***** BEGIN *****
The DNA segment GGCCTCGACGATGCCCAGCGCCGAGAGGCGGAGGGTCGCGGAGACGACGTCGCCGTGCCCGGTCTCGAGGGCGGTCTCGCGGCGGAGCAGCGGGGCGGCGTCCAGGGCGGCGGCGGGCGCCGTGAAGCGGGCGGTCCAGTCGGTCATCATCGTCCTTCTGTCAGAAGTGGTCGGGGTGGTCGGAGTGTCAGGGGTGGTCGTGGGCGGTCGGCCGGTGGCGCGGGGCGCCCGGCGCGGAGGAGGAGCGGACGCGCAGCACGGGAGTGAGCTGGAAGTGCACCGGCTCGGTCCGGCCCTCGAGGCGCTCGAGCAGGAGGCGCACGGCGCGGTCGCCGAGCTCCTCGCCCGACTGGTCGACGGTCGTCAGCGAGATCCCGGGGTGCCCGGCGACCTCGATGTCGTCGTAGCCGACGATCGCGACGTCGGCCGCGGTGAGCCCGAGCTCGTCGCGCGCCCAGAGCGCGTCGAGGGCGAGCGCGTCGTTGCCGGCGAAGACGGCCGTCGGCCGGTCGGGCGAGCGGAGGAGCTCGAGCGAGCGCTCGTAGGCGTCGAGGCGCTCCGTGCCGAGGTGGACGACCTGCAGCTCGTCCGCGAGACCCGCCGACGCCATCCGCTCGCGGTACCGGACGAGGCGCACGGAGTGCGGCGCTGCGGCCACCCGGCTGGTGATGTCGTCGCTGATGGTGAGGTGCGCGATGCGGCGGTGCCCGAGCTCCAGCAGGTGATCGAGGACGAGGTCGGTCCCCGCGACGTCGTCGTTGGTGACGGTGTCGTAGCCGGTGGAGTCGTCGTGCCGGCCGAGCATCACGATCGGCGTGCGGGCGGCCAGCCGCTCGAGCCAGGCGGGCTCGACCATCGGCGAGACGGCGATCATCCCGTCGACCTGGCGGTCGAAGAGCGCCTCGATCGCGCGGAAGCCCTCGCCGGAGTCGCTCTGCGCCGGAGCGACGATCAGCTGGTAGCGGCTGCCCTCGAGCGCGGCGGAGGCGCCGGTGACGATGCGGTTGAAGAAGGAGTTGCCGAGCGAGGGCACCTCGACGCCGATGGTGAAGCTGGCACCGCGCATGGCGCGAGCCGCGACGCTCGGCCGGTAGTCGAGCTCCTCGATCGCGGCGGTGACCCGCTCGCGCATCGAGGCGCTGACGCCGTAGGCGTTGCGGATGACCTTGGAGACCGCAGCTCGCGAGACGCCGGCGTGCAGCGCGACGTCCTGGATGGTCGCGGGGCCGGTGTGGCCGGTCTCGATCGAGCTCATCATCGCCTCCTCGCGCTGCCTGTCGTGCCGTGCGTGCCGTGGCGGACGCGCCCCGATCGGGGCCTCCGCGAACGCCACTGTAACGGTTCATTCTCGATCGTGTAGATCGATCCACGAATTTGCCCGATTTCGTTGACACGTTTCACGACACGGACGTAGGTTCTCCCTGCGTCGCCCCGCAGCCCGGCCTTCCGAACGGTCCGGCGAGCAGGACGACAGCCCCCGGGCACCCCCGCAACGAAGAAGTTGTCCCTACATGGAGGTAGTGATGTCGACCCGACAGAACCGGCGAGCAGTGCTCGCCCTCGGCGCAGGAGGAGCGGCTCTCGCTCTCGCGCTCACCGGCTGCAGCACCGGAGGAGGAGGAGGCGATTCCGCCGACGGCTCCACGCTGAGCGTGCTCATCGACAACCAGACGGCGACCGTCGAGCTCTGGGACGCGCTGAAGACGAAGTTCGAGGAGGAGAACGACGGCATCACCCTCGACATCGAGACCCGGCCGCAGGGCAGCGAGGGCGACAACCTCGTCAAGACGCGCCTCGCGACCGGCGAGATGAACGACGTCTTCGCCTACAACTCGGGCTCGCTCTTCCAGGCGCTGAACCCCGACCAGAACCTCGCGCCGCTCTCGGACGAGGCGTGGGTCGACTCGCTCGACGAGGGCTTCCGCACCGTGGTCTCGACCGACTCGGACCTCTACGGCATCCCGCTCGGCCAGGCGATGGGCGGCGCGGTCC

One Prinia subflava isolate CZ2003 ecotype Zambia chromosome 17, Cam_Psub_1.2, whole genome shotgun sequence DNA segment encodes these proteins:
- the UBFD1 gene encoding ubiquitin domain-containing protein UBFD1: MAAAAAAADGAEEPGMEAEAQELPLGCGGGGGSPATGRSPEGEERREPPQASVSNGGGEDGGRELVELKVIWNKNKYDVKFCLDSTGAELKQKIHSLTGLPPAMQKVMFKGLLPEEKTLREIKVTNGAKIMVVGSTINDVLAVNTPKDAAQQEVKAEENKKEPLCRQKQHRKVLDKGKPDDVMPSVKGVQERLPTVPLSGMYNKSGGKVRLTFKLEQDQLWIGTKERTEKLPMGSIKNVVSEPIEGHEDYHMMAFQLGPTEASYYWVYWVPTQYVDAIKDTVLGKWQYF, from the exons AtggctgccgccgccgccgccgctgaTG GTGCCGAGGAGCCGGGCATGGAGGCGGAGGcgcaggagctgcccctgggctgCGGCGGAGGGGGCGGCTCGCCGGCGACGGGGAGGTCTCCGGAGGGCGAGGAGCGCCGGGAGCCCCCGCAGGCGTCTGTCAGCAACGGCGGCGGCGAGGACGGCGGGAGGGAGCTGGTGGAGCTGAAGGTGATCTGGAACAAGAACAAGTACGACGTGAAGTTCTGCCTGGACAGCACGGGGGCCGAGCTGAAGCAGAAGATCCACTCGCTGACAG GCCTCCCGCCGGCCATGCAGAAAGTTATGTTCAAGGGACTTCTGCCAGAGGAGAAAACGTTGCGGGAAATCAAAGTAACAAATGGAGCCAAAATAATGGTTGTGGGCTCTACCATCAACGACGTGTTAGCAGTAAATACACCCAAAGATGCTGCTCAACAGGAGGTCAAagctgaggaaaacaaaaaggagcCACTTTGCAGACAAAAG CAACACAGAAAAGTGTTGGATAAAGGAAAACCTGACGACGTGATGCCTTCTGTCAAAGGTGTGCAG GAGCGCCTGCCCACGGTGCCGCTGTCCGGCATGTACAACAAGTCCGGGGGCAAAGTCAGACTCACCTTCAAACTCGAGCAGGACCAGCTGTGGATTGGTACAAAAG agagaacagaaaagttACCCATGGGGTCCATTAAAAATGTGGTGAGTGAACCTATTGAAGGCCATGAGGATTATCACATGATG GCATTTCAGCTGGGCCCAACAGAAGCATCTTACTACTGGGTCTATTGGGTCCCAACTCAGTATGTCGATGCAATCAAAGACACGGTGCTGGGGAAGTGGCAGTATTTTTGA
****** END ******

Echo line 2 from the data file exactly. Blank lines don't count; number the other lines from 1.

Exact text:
One Prinia subflava isolate CZ2003 ecotype Zambia chromosome 17, Cam_Psub_1.2, whole genome shotgun sequence DNA segment encodes these proteins: